Supreme Court Decides that Federal Judges Shouldn't Regulate Greenhouse Gases


Six states had sued various electricity utility companies in federal court claiming that their emissions of carbon dioxide were a public nuisance. The states were asking federal judges to issue a decree capping carbon-dioxide emissions for each utility company which then would be further reduced annually. Yesterday, in an 8 to 0 ruling the Supreme Court declined [PDF] to allow federal judges to regulate greenhouse gas emissions. The court ruled: 

The critical point is that Congress delegated to EPA the decision whether and how to regulate carbon-dioxide emissions from power plants; the delegation displaces federal common law….

The appropriate amount of regulation in a particular greenhouse gas-producing sector requires informed assessment of competing interests. The Clean Air Act entrusts such complex balancing to EPA in the first instance, in combination with state regulators. The expert agency is surely better equipped to do the job than federal judges, who lack the scientific, economic, and technological resources an agency can utilize in coping with issues of this order. The plaintiffs' proposal to have federal judges determine, in the first instance, what amount of carbon-dioxide emissions is "unreasonable" and what level of reduction is necessary cannot be reconciled with Congress' scheme.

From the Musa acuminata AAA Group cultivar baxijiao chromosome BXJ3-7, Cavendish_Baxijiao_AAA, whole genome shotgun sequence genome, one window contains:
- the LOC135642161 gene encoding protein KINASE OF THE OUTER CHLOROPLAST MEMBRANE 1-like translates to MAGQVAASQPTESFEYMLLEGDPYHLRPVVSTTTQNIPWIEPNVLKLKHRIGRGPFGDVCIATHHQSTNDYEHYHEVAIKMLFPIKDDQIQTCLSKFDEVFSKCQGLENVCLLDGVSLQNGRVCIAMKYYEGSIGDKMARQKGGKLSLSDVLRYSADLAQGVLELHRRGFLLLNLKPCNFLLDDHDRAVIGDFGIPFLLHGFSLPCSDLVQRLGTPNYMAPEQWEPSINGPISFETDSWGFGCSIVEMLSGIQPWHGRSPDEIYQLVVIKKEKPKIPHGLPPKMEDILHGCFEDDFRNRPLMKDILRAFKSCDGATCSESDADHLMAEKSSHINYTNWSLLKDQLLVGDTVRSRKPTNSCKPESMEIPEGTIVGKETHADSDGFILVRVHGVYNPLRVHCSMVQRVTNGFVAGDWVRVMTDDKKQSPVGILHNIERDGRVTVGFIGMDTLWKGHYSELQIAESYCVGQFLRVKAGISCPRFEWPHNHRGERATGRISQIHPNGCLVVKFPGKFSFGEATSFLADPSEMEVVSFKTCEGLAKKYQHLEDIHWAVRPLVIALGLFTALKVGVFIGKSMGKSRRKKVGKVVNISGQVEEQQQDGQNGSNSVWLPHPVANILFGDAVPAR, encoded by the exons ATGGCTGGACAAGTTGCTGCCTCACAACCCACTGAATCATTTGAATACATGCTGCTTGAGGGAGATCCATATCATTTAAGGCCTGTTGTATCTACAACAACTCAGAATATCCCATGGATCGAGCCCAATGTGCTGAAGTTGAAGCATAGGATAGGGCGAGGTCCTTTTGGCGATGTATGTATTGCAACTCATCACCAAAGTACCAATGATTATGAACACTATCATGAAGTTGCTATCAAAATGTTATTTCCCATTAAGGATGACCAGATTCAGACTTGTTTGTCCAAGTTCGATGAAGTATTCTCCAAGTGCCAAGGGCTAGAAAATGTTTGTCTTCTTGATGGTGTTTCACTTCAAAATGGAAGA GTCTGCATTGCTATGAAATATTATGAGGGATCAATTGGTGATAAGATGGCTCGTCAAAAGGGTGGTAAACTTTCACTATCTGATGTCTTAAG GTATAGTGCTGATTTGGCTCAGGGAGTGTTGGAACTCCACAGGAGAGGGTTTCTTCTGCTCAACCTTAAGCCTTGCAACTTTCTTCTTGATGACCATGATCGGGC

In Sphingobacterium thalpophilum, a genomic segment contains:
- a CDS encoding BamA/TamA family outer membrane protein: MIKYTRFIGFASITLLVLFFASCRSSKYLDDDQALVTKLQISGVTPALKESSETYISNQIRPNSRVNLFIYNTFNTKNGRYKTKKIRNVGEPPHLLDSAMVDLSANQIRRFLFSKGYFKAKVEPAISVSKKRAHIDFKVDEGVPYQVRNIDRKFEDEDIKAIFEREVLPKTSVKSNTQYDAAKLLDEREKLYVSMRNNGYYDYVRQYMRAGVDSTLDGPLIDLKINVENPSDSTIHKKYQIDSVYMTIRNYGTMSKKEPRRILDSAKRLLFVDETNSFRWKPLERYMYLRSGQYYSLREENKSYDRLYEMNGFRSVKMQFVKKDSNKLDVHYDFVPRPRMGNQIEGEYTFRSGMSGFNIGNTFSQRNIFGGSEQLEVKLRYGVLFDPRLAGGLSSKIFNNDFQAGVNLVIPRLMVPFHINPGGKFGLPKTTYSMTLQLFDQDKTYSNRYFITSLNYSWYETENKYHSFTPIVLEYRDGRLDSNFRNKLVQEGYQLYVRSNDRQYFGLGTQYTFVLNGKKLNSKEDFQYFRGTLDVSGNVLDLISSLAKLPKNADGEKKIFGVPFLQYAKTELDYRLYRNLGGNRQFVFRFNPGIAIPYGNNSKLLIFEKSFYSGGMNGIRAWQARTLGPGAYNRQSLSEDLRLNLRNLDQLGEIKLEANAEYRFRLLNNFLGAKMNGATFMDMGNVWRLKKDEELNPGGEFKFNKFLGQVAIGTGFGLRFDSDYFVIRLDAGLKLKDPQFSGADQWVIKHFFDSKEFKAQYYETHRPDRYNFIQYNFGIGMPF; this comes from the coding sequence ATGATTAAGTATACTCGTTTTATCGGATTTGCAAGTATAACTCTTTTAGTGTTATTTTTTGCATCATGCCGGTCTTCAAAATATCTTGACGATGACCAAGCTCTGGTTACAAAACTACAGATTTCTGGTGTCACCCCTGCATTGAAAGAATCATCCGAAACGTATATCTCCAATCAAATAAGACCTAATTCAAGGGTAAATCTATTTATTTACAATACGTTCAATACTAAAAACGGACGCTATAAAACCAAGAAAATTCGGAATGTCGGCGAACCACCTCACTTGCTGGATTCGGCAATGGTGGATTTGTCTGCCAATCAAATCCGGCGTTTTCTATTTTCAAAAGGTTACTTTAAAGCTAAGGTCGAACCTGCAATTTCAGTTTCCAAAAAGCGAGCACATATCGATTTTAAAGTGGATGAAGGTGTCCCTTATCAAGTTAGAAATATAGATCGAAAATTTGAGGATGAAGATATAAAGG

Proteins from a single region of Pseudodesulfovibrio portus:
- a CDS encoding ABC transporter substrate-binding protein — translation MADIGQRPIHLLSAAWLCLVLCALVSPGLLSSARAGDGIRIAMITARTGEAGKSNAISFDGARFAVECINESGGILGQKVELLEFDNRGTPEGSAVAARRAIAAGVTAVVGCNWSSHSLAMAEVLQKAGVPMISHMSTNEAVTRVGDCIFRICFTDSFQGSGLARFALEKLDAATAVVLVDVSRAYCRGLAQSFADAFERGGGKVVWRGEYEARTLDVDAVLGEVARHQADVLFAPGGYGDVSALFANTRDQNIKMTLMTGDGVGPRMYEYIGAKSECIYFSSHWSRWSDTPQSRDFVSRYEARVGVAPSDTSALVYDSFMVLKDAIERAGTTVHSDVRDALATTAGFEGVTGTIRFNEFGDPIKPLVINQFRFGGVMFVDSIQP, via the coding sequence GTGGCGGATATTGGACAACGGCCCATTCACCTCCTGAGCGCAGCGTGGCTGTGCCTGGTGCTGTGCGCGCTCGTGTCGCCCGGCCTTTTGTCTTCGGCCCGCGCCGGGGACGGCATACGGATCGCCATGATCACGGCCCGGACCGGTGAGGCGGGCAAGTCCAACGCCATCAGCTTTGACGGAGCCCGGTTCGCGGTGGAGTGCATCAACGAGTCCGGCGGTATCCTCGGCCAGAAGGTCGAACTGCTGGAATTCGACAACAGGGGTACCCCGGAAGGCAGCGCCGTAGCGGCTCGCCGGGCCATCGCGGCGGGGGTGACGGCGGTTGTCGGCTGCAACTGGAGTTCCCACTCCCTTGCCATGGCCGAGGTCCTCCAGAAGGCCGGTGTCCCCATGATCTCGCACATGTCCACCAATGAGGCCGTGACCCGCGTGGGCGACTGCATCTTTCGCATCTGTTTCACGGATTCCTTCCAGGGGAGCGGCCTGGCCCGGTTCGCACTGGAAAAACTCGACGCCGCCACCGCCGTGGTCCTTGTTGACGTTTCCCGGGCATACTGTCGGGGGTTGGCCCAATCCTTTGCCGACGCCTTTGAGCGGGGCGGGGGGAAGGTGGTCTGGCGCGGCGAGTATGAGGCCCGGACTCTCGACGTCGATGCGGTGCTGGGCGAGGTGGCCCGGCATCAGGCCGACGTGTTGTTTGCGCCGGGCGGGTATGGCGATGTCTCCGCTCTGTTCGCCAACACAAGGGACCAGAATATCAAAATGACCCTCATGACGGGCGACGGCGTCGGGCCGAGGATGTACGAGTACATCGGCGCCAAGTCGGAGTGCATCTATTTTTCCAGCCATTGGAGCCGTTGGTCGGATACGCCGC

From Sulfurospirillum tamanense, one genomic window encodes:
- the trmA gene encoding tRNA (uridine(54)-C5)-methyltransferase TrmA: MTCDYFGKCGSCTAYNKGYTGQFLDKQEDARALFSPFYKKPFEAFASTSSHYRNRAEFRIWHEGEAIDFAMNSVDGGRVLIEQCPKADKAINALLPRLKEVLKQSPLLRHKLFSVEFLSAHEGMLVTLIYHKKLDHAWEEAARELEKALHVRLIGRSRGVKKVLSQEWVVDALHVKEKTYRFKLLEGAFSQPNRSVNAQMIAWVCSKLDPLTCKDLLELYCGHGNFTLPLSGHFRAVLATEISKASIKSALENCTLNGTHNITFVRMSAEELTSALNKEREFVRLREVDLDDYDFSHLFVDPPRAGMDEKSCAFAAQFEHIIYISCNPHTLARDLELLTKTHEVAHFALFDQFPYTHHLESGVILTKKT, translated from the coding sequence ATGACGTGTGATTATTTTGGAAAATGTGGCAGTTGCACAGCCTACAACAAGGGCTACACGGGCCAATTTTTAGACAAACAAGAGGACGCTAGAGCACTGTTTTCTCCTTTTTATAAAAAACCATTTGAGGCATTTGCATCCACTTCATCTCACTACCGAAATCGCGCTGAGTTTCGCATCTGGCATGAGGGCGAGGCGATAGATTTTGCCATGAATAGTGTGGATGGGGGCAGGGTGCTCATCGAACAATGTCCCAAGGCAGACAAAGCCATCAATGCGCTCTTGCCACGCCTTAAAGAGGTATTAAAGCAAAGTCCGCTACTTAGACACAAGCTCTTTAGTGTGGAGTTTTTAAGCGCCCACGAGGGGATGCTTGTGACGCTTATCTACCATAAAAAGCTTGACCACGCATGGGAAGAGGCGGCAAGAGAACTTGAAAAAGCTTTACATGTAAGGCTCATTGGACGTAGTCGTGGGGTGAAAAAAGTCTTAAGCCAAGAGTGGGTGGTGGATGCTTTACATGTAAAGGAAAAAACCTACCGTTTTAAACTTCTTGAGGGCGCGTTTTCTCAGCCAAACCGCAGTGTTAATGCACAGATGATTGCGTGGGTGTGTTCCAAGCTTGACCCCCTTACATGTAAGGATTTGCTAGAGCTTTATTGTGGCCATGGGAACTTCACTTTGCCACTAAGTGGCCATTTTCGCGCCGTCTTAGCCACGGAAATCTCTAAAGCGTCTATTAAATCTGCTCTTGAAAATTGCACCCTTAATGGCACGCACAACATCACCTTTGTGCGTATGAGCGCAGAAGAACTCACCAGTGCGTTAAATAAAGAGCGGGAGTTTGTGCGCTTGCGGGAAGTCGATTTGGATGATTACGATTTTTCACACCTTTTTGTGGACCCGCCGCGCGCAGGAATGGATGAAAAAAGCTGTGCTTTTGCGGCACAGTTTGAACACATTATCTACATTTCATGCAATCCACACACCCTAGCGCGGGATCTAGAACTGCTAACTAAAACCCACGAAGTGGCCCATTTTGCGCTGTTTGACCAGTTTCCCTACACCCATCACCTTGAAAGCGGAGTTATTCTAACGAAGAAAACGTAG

Basically, this means that the action returns to Congress where the Republican majority in the House of Representatives is trying to figure out a way to prevent the EPA from going forward with its efforts to ration carbon dioxide